The U.N. Security Council on Tuesday unanimously agreed to boost the number of U.N. troops and police in Haiti by 3,500 to help maintain peace and security and support earthquake relief efforts, Reuters reported.
The full strength of the United Nations' Haiti force, known as MINUSTAH, will rise to 12,651, up from the previous level of around 9,000.
Chinese U.N. Ambassador Zhang Yesui, council president for the month of January, told reporters after the vote that the increase has a six-month mandate but his words appeared to leave open the option that it could be extended.
All 15 members of the Security Council voted in favor of the resolution, which said the increase was a recognition of "the dire circumstances and urgent need for a response."
"I am ... grateful to the Security Council for their swift action," U.N. Secretary-General Ban Ki-moon told reporters, adding that it was "a clear signal that the world is with Haiti."
It was important to do everything necessary to get the additional forces on the ground as soon as possible, he said, adding that it could be done "quite quickly."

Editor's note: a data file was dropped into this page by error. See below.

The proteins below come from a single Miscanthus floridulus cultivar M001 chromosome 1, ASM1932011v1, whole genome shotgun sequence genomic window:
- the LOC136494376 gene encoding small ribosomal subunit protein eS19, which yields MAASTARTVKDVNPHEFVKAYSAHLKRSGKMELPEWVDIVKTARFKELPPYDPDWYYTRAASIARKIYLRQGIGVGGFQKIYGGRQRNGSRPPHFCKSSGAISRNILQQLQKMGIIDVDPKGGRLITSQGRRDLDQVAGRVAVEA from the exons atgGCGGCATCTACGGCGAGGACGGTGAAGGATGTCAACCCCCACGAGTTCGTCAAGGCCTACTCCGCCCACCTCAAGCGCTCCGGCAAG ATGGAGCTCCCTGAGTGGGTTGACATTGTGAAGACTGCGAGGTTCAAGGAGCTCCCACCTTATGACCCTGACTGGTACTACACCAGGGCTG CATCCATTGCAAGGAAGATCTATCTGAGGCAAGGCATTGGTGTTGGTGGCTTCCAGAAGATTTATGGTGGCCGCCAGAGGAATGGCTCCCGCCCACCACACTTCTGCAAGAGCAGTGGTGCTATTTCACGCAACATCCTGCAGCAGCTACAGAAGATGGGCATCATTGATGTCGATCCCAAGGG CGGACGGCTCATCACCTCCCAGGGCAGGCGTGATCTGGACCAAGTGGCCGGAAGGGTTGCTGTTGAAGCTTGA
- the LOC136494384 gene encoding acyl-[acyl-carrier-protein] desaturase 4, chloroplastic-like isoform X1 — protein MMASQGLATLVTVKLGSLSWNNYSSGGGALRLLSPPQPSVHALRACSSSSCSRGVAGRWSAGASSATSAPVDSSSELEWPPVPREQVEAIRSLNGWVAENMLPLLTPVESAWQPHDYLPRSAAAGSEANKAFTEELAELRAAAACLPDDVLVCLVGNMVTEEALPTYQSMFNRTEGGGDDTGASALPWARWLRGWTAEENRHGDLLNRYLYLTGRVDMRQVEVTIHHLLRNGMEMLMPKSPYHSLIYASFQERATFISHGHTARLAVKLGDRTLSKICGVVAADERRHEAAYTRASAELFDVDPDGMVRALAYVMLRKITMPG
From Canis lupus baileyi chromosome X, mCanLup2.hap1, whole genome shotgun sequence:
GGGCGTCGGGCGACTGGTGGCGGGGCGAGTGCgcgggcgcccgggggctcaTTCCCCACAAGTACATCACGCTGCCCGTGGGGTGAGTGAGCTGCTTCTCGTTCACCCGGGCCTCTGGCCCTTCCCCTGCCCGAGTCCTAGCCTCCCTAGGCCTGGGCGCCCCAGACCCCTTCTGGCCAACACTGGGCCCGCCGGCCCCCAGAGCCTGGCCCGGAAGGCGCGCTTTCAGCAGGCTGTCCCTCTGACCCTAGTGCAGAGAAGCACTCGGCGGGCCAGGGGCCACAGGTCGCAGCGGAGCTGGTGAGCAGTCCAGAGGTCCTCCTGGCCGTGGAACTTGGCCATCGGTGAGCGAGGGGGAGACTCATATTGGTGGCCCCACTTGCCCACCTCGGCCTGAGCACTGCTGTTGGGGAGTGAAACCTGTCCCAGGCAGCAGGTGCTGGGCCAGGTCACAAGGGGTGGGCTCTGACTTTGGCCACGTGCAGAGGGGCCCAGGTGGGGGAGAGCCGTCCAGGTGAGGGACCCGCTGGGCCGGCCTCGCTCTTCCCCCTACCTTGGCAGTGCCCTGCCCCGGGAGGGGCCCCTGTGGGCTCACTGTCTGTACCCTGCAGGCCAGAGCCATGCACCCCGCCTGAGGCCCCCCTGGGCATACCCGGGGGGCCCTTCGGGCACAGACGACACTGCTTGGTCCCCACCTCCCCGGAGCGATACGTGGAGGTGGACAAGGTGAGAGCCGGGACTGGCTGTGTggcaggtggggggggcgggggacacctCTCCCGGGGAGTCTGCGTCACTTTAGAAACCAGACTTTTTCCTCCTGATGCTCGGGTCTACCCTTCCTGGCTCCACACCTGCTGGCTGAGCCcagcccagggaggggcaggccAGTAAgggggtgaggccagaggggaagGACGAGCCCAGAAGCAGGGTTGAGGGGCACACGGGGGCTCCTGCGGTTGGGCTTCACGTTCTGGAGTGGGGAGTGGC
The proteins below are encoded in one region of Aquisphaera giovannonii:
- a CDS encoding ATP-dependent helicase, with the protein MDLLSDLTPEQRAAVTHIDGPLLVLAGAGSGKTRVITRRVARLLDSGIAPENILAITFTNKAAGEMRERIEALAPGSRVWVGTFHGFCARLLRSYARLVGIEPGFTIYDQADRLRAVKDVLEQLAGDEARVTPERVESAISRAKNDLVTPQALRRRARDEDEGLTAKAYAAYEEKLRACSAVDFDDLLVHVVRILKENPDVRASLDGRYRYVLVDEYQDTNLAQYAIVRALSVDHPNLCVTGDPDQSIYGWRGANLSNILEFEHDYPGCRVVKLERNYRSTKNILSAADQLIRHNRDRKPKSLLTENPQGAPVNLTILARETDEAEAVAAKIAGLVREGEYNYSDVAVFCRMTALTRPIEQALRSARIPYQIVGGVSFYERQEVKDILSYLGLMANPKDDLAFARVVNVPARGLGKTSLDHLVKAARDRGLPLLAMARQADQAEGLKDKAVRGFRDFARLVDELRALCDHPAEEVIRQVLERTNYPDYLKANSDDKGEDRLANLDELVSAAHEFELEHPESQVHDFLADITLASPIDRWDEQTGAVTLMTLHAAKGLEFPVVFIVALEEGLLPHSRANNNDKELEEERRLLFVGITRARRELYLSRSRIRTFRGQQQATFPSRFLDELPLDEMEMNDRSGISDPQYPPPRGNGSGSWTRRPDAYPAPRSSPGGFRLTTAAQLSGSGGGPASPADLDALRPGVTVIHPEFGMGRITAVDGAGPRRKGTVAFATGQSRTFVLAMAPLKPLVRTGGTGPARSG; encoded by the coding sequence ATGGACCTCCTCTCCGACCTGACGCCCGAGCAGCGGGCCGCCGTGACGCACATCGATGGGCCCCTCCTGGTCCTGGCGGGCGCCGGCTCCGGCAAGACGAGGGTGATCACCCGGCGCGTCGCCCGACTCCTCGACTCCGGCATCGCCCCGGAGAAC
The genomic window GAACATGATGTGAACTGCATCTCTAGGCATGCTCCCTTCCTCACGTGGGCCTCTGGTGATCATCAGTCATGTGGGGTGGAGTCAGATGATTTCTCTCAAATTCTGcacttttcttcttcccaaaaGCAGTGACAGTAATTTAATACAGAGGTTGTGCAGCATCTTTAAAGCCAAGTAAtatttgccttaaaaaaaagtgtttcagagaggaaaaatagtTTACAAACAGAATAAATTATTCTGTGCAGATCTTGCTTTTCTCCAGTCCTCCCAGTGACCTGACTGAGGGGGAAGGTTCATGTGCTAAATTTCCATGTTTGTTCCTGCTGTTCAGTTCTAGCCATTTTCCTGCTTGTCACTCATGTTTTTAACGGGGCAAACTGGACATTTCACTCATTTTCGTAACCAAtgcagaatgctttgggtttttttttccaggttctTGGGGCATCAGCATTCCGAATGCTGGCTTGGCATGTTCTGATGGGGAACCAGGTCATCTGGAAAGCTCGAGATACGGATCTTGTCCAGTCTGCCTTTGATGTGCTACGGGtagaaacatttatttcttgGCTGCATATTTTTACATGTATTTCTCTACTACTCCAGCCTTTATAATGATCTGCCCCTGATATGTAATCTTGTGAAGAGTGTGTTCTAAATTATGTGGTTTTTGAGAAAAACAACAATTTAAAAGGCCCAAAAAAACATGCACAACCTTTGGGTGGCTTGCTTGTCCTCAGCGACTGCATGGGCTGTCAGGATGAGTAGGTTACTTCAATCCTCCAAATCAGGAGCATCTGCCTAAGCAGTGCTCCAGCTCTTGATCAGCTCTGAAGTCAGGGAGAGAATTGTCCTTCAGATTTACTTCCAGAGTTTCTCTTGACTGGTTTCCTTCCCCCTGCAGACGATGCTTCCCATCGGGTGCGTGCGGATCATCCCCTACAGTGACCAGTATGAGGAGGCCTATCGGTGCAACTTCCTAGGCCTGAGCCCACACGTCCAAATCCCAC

U.N. blue-helmeted troops have been struggling to help keep order and deliver aid after the January 12 quake wrecked the Haitian capital Port-au-Prince and killed as many as 200,000 people.
U.N. peacekeeping chief Alain Le Roy told reporters the main task of the reinforcements would be to escort aid convoys.
U.S. Deputy Ambassador Alejandro Wolff welcomed the increase in peacekeepers and made clear the United Nations, not the United States, was in charge of coordinating the humanitarian response to the disaster.
"The U.S. effort there is to support the U.N. and the Haitian government," Wolff said. "We will support them how best we can."
More than 11,000 U.S. military personnel are on the ground in Haiti but Wolff said he was not aware of plans for any of them to join the U.N. force. The only country so far to have made a firm proposal for MINUSTAH is Haiti's neighbor, the Dominican Republic, which has offered an 800-strong battalion.
Ban raised concerns about haphazard aid efforts saying there was a risk that "unsolicited and uncoordinated supplies and personnel entering the country will stretch limited logistical resources and interfere with the delivery of vital aid."
He appealed to private aid groups to work closely with the United Nations "to make sure that our joint efforts complement one another."